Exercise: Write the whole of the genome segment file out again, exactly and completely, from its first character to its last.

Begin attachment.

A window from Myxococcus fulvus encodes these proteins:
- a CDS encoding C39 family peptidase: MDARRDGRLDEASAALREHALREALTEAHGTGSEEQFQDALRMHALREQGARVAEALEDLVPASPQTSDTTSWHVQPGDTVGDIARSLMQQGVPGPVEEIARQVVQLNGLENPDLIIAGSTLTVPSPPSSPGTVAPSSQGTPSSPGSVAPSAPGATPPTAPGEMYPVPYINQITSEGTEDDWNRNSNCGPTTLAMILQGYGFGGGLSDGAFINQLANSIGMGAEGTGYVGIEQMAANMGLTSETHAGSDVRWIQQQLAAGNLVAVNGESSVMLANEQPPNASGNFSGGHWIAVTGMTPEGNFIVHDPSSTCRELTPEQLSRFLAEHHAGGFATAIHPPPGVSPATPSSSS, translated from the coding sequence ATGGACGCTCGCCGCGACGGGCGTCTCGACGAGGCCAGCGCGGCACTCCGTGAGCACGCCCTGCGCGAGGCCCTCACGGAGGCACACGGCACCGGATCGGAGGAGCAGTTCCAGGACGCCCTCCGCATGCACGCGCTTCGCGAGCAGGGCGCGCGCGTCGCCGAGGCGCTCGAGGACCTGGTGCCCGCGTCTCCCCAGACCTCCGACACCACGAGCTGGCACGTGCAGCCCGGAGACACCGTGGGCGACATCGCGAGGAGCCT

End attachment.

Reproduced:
A window from Myxococcus fulvus encodes these proteins:
- a CDS encoding C39 family peptidase: MDARRDGRLDEASAALREHALREALTEAHGTGSEEQFQDALRMHALREQGARVAEALEDLVPASPQTSDTTSWHVQPGDTVGDIARSLMQQGVPGPVEEIARQVVQLNGLENPDLIIAGSTLTVPSPPSSPGTVAPSSQGTPSSPGSVAPSAPGATPPTAPGEMYPVPYINQITSEGTEDDWNRNSNCGPTTLAMILQGYGFGGGLSDGAFINQLANSIGMGAEGTGYVGIEQMAANMGLTSETHAGSDVRWIQQQLAAGNLVAVNGESSVMLANEQPPNASGNFSGGHWIAVTGMTPEGNFIVHDPSSTCRELTPEQLSRFLAEHHAGGFATAIHPPPGVSPATPSSSS, translated from the coding sequence ATGGACGCTCGCCGCGACGGGCGTCTCGACGAGGCCAGCGCGGCACTCCGTGAGCACGCCCTGCGCGAGGCCCTCACGGAGGCACACGGCACCGGATCGGAGGAGCAGTTCCAGGACGCCCTCCGCATGCACGCGCTTCGCGAGCAGGGCGCGCGCGTCGCCGAGGCGCTCGAGGACCTGGTGCCCGCGTCTCCCCAGACCTCCGACACCACGAGCTGGCACGTGCAGCCCGGAGACACCGTGGGCGACATCGCGAGGAGCCT